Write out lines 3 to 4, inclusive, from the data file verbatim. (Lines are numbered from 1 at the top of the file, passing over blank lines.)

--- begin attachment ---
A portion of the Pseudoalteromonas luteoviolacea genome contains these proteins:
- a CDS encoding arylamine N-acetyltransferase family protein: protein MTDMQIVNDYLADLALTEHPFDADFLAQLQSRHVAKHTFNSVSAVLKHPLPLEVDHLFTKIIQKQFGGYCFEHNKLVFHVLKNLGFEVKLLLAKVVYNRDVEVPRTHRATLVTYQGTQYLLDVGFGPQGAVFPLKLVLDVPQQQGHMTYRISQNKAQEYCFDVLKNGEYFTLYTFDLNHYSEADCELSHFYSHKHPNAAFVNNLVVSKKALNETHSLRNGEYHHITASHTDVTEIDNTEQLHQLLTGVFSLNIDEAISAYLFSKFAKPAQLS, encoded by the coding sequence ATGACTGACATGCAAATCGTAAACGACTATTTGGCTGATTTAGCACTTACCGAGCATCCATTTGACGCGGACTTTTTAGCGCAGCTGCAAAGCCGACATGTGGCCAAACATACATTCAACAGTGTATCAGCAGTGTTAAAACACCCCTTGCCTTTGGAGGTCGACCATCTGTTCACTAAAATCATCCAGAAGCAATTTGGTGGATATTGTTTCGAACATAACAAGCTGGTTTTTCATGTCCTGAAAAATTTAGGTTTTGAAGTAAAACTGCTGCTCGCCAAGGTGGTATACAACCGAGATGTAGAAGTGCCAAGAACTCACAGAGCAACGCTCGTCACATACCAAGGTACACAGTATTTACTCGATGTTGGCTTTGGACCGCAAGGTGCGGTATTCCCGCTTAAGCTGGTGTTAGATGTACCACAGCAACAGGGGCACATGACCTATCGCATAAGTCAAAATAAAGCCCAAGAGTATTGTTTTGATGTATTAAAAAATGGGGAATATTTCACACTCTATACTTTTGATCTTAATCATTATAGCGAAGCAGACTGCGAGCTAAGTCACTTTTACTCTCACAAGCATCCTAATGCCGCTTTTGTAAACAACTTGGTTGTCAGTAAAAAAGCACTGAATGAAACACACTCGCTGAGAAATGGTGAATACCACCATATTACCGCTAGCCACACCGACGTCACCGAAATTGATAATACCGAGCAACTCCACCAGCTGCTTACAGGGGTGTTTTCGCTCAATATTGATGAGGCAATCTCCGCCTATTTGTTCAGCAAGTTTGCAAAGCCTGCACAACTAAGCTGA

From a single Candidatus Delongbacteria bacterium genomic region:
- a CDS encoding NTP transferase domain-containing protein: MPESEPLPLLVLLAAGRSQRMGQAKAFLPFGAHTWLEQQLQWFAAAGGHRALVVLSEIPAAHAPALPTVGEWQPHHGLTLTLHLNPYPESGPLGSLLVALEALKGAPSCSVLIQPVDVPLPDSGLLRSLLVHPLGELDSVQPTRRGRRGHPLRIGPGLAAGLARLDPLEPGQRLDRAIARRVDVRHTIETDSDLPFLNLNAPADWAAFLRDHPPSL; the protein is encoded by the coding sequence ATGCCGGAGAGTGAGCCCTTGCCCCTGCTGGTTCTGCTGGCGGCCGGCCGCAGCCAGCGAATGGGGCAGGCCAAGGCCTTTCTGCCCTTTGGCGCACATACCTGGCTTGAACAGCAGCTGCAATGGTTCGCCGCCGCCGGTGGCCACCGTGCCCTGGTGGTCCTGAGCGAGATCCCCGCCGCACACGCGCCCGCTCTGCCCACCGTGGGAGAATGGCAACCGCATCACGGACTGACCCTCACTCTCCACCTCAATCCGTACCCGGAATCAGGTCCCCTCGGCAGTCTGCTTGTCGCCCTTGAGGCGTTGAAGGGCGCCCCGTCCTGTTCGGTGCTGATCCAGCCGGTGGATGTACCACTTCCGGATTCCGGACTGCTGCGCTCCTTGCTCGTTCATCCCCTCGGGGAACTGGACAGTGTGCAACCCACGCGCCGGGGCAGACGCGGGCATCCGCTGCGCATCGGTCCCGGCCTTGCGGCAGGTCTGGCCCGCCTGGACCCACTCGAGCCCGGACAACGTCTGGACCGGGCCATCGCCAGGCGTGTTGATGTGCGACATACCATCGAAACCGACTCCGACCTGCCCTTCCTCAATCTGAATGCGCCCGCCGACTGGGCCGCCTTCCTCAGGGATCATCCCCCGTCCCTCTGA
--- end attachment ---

From a single Candidatus Delongbacteria bacterium genomic region:
- a CDS encoding NTP transferase domain-containing protein: MPESEPLPLLVLLAAGRSQRMGQAKAFLPFGAHTWLEQQLQWFAAAGGHRALVVLSEIPAAHAPALPTVGEWQPHHGLTLTLHLNPYPESGPLGSLLVALEALKGAPSCSVLIQPVDVPLPDSGLLRSLLVHPLGELDSVQPTRRGRRGHPLRIGPGLAAGLARLDPLEPGQRLDRAIARRVDVRHTIETDSDLPFLNLNAPADWAAFLRDHPPSL; the protein is encoded by the coding sequence ATGCCGGAGAGTGAGCCCTTGCCCCTGCTGGTTCTGCTGGCGGCCGGCCGCAGCCAGCGAATGGGGCAGGCCAAGGCCTTTCTGCCCTTTGGCGCACATACCTGGCTTGAACAGCAGCTGCAATGGTTCGCCGCCGCCGGTGGCCACCGTGCCCTGGTGGTCCTGAGCGAGATCCCCGCCGCACACGCGCCCGCTCTGCCCACCGTGGGAGAATGGCAACCGCATCACGGACTGACCCTCACTCTCCACCTCAATCCGTACCCGGAATCAGGTCCCCTCGGCAGTCTGCTTGTCGCCCTTGAGGCGTTGAAGGGCGCCCCGTCCTGTTCGGTGCTGATCCAGCCGGTGGATGTACCACTTCCGGATTCCGGACTGCTGCGCTCCTTGCTCGTTCATCCCCTCGGGGAACTGGACAGTGTGCAACCCACGCGCCGGGGCAGACGCGGGCATCCGCTGCGCATCGGTCCCGGCCTTGCGGCAGGTCTGGCCCGCCTGGACCCACTCGAGCCCGGACAACGTCTGGACCGGGCCATCGCCAGGCGTGTTGATGTGCGACATACCATCGAAACCGACTCCGACCTGCCCTTCCTCAATCTGAATGCGCCCGCCGACTGGGCCGCCTTCCTCAGGGATCATCCCCCGTCCCTCTGA